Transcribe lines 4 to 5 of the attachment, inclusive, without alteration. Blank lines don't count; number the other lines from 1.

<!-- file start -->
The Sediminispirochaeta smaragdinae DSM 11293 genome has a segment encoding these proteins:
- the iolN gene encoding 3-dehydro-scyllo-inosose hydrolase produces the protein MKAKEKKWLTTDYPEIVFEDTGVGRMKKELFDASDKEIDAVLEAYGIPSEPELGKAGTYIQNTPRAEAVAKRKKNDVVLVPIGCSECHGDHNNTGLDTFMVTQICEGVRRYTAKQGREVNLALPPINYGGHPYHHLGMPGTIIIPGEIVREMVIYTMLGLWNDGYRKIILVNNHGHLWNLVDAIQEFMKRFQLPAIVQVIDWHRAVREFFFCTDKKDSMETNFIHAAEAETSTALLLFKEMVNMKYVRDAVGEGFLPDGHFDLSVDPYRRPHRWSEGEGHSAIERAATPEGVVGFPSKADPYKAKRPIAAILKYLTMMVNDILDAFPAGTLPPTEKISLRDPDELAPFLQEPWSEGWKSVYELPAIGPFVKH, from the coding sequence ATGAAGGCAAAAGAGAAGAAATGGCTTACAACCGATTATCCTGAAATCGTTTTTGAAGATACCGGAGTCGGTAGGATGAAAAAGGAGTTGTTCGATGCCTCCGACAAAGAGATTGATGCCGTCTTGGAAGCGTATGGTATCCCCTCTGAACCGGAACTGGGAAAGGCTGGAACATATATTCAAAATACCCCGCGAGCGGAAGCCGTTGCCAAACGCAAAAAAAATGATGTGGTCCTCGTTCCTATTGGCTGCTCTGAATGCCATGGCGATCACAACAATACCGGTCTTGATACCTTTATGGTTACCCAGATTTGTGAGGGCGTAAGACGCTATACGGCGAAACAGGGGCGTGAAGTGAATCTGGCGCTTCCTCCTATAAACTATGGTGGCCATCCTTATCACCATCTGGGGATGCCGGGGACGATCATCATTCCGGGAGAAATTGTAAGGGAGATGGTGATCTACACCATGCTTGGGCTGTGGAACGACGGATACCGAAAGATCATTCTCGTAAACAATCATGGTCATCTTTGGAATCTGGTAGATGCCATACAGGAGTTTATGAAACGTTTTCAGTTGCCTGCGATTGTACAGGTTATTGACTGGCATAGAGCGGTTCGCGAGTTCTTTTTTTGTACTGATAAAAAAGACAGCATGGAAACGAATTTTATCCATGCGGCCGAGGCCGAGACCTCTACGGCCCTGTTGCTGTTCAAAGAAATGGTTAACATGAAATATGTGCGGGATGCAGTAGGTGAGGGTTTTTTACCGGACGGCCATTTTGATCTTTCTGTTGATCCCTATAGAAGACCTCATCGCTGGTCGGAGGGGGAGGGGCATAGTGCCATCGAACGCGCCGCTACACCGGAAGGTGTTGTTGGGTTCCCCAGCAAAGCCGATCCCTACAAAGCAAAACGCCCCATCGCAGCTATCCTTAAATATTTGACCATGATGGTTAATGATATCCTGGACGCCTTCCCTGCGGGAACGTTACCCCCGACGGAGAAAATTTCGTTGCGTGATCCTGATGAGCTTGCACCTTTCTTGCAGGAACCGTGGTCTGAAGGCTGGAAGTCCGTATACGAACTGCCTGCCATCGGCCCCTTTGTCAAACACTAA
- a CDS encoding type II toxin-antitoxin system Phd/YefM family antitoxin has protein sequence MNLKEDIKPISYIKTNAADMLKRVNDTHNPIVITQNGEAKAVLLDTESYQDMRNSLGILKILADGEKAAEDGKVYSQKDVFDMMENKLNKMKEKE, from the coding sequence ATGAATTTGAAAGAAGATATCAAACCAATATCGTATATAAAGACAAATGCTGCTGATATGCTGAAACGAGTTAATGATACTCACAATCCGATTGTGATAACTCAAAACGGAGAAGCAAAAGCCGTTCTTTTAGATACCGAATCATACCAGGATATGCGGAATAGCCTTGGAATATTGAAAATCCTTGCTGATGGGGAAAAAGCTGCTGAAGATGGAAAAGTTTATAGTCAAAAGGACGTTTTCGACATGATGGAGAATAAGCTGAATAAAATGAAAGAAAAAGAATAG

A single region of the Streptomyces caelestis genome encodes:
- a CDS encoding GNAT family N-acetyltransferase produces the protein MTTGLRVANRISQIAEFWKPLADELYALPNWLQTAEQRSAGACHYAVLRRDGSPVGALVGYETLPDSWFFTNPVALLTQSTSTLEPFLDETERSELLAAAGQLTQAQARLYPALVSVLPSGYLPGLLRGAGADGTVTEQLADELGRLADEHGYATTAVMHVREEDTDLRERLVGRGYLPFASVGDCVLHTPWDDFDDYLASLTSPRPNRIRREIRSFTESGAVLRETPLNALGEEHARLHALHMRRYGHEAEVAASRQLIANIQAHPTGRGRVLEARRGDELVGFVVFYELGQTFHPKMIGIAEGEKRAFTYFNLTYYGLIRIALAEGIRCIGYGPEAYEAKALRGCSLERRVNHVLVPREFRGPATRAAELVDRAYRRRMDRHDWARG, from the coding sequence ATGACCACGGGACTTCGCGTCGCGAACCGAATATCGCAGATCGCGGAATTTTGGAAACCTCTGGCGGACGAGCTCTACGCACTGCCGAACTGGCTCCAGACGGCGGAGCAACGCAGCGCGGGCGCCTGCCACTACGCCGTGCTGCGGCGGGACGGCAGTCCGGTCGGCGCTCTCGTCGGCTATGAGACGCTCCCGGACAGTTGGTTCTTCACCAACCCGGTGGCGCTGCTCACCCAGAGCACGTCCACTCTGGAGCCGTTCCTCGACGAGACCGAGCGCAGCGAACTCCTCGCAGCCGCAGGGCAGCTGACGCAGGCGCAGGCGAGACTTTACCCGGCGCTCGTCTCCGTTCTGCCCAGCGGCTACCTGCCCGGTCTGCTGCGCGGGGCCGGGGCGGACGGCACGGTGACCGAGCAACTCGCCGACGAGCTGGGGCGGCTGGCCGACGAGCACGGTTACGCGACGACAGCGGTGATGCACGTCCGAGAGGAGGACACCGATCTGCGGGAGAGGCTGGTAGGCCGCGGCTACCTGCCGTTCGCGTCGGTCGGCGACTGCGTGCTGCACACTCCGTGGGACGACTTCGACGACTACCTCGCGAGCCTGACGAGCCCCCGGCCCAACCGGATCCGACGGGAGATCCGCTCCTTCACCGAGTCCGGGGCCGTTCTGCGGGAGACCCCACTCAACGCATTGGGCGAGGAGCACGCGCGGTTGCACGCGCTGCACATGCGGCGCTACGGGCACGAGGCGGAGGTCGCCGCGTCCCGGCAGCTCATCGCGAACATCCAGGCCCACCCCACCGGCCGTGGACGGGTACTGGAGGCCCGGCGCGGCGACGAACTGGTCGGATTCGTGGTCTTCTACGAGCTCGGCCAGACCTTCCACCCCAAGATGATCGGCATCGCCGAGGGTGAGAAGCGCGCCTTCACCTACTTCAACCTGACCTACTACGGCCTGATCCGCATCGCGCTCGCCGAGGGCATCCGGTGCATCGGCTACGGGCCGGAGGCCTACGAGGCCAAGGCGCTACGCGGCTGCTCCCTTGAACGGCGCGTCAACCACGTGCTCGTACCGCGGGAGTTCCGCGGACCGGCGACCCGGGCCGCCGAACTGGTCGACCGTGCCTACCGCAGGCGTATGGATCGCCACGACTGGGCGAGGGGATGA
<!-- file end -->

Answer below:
A single region of the Streptomyces caelestis genome encodes:
- a CDS encoding GNAT family N-acetyltransferase produces the protein MTTGLRVANRISQIAEFWKPLADELYALPNWLQTAEQRSAGACHYAVLRRDGSPVGALVGYETLPDSWFFTNPVALLTQSTSTLEPFLDETERSELLAAAGQLTQAQARLYPALVSVLPSGYLPGLLRGAGADGTVTEQLADELGRLADEHGYATTAVMHVREEDTDLRERLVGRGYLPFASVGDCVLHTPWDDFDDYLASLTSPRPNRIRREIRSFTESGAVLRETPLNALGEEHARLHALHMRRYGHEAEVAASRQLIANIQAHPTGRGRVLEARRGDELVGFVVFYELGQTFHPKMIGIAEGEKRAFTYFNLTYYGLIRIALAEGIRCIGYGPEAYEAKALRGCSLERRVNHVLVPREFRGPATRAAELVDRAYRRRMDRHDWARG, from the coding sequence ATGACCACGGGACTTCGCGTCGCGAACCGAATATCGCAGATCGCGGAATTTTGGAAACCTCTGGCGGACGAGCTCTACGCACTGCCGAACTGGCTCCAGACGGCGGAGCAACGCAGCGCGGGCGCCTGCCACTACGCCGTGCTGCGGCGGGACGGCAGTCCGGTCGGCGCTCTCGTCGGCTATGAGACGCTCCCGGACAGTTGGTTCTTCACCAACCCGGTGGCGCTGCTCACCCAGAGCACGTCCACTCTGGAGCCGTTCCTCGACGAGACCGAGCGCAGCGAACTCCTCGCAGCCGCAGGGCAGCTGACGCAGGCGCAGGCGAGACTTTACCCGGCGCTCGTCTCCGTTCTGCCCAGCGGCTACCTGCCCGGTCTGCTGCGCGGGGCCGGGGCGGACGGCACGGTGACCGAGCAACTCGCCGACGAGCTGGGGCGGCTGGCCGACGAGCACGGTTACGCGACGACAGCGGTGATGCACGTCCGAGAGGAGGACACCGATCTGCGGGAGAGGCTGGTAGGCCGCGGCTACCTGCCGTTCGCGTCGGTCGGCGACTGCGTGCTGCACACTCCGTGGGACGACTTCGACGACTACCTCGCGAGCCTGACGAGCCCCCGGCCCAACCGGATCCGACGGGAGATCCGCTCCTTCACCGAGTCCGGGGCCGTTCTGCGGGAGACCCCACTCAACGCATTGGGCGAGGAGCACGCGCGGTTGCACGCGCTGCACATGCGGCGCTACGGGCACGAGGCGGAGGTCGCCGCGTCCCGGCAGCTCATCGCGAACATCCAGGCCCACCCCACCGGCCGTGGACGGGTACTGGAGGCCCGGCGCGGCGACGAACTGGTCGGATTCGTGGTCTTCTACGAGCTCGGCCAGACCTTCCACCCCAAGATGATCGGCATCGCCGAGGGTGAGAAGCGCGCCTTCACCTACTTCAACCTGACCTACTACGGCCTGATCCGCATCGCGCTCGCCGAGGGCATCCGGTGCATCGGCTACGGGCCGGAGGCCTACGAGGCCAAGGCGCTACGCGGCTGCTCCCTTGAACGGCGCGTCAACCACGTGCTCGTACCGCGGGAGTTCCGCGGACCGGCGACCCGGGCCGCCGAACTGGTCGACCGTGCCTACCGCAGGCGTATGGATCGCCACGACTGGGCGAGGGGATGA